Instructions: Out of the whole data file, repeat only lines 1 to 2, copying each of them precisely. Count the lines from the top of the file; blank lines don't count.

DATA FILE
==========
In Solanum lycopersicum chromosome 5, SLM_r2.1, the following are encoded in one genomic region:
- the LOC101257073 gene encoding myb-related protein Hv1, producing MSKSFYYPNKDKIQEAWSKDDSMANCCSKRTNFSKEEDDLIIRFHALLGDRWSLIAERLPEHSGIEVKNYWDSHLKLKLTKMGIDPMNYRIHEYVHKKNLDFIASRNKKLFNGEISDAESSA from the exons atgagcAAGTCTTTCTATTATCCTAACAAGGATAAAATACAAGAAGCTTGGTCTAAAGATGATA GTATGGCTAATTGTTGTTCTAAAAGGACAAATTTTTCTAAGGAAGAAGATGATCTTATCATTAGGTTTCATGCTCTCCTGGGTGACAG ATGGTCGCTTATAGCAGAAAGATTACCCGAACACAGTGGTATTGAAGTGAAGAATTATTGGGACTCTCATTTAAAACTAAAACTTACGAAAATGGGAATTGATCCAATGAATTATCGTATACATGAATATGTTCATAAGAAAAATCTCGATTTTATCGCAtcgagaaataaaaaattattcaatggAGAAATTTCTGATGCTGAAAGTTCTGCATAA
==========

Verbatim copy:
In Solanum lycopersicum chromosome 5, SLM_r2.1, the following are encoded in one genomic region:
- the LOC101257073 gene encoding myb-related protein Hv1, producing MSKSFYYPNKDKIQEAWSKDDSMANCCSKRTNFSKEEDDLIIRFHALLGDRWSLIAERLPEHSGIEVKNYWDSHLKLKLTKMGIDPMNYRIHEYVHKKNLDFIASRNKKLFNGEISDAESSA from the exons atgagcAAGTCTTTCTATTATCCTAACAAGGATAAAATACAAGAAGCTTGGTCTAAAGATGATA GTATGGCTAATTGTTGTTCTAAAAGGACAAATTTTTCTAAGGAAGAAGATGATCTTATCATTAGGTTTCATGCTCTCCTGGGTGACAG ATGGTCGCTTATAGCAGAAAGATTACCCGAACACAGTGGTATTGAAGTGAAGAATTATTGGGACTCTCATTTAAAACTAAAACTTACGAAAATGGGAATTGATCCAATGAATTATCGTATACATGAATATGTTCATAAGAAAAATCTCGATTTTATCGCAtcgagaaataaaaaattattcaatggAGAAATTTCTGATGCTGAAAGTTCTGCATAA